Shortly after the successful conclusion of Operation Serval, a French-led intervention effort that ousted Islamic militants from northern Mali, the French government expressed their desire to remain active in counterterrorism operations across the notoriously conflict-ridden Sahel region. Rather than withdraw its 4,000-strong deployment, the French instead unveiled an ambitious mandate with a successor operation, known as Barkhane. The stated aim of Operation Barkhane includes obstructing the Sahel from becoming a terrorist safe haven, while developing the military capacity and self-sufficiency of the G5 Sahel, a security alliance that includes Burkina Faso, Chad, Mali, Mauritania, and Niger.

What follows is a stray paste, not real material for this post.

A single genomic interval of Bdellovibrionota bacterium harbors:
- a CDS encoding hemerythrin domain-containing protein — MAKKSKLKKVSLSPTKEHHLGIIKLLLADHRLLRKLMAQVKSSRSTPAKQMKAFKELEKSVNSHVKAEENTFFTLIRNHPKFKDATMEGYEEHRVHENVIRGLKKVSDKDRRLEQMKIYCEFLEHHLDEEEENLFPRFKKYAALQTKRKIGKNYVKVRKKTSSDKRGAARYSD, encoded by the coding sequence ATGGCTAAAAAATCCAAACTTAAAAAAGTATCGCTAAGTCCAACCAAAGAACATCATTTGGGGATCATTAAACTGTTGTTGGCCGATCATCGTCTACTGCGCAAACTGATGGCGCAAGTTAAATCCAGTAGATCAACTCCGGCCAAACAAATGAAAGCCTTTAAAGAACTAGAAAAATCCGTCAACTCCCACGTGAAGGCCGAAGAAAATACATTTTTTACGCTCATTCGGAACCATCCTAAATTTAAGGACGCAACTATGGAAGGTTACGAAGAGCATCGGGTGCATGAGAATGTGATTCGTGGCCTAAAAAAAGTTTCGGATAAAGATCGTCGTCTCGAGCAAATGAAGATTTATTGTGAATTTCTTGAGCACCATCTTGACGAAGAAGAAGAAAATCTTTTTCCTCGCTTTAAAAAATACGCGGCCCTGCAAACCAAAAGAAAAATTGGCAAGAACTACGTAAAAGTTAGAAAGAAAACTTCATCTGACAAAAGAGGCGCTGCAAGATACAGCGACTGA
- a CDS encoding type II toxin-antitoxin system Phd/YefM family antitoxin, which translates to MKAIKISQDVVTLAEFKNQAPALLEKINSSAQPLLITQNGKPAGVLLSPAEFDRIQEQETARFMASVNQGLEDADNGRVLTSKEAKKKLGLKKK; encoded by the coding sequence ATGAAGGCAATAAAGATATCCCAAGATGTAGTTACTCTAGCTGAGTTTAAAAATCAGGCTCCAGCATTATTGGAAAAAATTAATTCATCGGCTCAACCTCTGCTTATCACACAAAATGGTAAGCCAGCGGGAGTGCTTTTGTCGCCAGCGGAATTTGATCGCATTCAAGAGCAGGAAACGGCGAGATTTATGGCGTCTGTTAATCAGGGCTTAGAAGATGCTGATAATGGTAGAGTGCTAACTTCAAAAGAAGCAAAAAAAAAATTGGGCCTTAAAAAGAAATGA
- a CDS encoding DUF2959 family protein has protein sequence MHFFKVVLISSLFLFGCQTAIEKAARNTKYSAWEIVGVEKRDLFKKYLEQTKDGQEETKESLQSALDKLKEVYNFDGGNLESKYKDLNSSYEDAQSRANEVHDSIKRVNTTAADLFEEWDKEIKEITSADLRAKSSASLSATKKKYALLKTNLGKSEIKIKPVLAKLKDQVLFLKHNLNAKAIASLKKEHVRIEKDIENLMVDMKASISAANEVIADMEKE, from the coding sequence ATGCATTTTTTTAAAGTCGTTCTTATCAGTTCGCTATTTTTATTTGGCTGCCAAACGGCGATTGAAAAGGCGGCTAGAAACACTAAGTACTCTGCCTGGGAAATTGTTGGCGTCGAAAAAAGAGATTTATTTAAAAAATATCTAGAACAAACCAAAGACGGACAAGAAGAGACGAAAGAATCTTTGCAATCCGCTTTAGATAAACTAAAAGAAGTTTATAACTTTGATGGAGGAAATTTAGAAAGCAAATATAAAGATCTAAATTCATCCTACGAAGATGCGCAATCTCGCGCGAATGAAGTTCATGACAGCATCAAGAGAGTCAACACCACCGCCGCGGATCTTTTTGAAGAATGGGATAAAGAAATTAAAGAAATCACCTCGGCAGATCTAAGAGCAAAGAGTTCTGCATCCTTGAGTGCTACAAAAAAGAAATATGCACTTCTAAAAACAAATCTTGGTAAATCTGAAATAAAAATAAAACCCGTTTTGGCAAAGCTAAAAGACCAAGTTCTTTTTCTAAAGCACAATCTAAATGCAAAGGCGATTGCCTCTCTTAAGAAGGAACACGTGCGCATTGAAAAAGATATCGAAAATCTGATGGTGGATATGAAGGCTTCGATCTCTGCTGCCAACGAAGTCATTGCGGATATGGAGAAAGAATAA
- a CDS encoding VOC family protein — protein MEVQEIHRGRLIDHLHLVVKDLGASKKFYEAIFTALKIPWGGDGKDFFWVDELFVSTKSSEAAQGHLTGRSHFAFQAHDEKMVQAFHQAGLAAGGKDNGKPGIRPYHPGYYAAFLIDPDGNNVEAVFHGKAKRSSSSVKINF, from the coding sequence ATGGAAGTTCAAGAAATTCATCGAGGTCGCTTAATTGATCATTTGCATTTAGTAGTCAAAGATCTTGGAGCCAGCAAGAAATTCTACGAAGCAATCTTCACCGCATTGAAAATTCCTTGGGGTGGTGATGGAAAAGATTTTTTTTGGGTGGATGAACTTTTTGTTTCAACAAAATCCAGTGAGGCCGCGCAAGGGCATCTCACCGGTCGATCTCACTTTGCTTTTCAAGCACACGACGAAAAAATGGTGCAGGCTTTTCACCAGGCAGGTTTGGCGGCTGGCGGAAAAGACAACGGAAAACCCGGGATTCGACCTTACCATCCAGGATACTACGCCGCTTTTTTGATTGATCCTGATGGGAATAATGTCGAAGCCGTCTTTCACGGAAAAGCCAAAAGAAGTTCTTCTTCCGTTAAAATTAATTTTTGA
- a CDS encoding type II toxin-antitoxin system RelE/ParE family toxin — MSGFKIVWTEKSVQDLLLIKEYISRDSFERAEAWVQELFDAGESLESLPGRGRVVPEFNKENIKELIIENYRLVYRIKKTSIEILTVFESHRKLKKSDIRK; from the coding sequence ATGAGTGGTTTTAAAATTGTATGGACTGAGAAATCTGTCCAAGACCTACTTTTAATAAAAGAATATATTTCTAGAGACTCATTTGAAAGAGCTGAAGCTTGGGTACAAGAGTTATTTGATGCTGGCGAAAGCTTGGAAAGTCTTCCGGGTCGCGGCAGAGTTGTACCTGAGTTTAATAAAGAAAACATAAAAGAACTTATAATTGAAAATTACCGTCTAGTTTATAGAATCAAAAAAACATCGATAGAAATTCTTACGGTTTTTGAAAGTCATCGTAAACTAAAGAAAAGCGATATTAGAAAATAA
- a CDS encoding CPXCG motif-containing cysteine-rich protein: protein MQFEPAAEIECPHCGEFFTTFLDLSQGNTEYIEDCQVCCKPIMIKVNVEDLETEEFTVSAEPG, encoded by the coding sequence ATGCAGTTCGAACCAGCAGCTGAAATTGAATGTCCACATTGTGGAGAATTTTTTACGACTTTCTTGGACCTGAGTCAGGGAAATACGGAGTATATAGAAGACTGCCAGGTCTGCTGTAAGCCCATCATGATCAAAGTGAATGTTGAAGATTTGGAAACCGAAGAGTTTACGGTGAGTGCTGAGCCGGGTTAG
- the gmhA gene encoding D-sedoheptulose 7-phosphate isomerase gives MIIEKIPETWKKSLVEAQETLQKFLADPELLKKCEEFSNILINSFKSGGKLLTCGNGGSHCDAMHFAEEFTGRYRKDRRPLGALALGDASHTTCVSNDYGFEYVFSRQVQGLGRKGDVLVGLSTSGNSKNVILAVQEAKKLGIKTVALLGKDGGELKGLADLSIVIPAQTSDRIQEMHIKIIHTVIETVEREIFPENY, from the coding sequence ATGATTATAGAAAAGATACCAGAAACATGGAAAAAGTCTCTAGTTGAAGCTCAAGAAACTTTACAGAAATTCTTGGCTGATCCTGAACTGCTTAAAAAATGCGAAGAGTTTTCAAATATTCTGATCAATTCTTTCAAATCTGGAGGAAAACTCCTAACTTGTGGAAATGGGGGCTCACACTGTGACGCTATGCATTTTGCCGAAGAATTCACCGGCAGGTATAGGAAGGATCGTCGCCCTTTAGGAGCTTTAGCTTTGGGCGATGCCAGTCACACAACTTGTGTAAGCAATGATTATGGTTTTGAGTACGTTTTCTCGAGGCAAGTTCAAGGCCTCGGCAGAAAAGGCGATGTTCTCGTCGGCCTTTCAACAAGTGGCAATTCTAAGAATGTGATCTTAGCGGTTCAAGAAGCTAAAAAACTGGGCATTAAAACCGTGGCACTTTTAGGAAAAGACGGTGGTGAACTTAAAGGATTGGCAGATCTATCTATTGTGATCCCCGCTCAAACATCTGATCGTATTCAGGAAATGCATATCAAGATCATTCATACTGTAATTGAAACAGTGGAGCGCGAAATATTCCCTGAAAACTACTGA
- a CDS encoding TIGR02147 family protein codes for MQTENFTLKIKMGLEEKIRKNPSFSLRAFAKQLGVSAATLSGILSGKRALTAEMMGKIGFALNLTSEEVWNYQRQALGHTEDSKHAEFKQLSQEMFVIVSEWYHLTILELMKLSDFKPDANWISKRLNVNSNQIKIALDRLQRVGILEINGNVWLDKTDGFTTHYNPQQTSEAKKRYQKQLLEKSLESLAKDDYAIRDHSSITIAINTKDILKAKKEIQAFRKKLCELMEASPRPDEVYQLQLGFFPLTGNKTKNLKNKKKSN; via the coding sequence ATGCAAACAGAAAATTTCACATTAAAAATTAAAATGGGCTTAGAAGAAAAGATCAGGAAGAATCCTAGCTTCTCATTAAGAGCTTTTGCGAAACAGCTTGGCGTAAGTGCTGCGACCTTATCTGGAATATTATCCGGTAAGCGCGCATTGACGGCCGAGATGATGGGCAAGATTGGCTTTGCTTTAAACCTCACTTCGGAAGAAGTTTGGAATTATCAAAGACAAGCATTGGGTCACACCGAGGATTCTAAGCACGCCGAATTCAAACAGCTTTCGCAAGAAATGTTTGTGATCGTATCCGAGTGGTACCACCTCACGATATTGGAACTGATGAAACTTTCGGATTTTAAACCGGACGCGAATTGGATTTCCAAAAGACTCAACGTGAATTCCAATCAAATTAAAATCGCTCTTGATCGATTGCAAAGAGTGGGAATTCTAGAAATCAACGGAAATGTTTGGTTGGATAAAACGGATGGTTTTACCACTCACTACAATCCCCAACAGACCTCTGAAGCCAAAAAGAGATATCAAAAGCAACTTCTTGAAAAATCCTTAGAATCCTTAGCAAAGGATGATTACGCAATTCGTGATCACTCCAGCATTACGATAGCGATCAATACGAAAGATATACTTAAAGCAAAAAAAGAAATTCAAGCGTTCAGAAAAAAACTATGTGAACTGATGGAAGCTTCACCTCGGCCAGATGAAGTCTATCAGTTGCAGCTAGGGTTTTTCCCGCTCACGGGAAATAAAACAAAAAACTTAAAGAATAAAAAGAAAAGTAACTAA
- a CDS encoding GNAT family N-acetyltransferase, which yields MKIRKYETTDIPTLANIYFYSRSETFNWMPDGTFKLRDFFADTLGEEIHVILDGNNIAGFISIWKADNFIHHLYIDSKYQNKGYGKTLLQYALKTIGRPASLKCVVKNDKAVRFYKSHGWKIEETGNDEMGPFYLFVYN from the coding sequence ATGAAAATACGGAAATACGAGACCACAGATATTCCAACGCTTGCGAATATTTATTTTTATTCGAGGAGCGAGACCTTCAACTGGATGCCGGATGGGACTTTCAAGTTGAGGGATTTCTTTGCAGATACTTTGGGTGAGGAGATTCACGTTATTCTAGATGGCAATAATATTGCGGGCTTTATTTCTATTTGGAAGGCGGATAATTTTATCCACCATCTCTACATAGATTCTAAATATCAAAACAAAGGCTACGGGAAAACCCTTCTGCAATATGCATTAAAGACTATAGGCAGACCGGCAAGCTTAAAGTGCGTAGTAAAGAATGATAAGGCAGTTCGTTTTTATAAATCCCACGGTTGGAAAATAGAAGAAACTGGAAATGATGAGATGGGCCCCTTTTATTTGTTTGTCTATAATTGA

Although initial momentum may have sided with the French and its coalition partners, efforts to replicate the group’s earlier success in Mali have faltered. Observers note that the G5 alliance is comprised largely of underdeveloped and underequipped militaries, which in turn shifts much of the workload on French forces. Efforts by French President Emmanuel Macron to lobby European allies to contribute to Barkhane have yet to significantly alleviate this burden.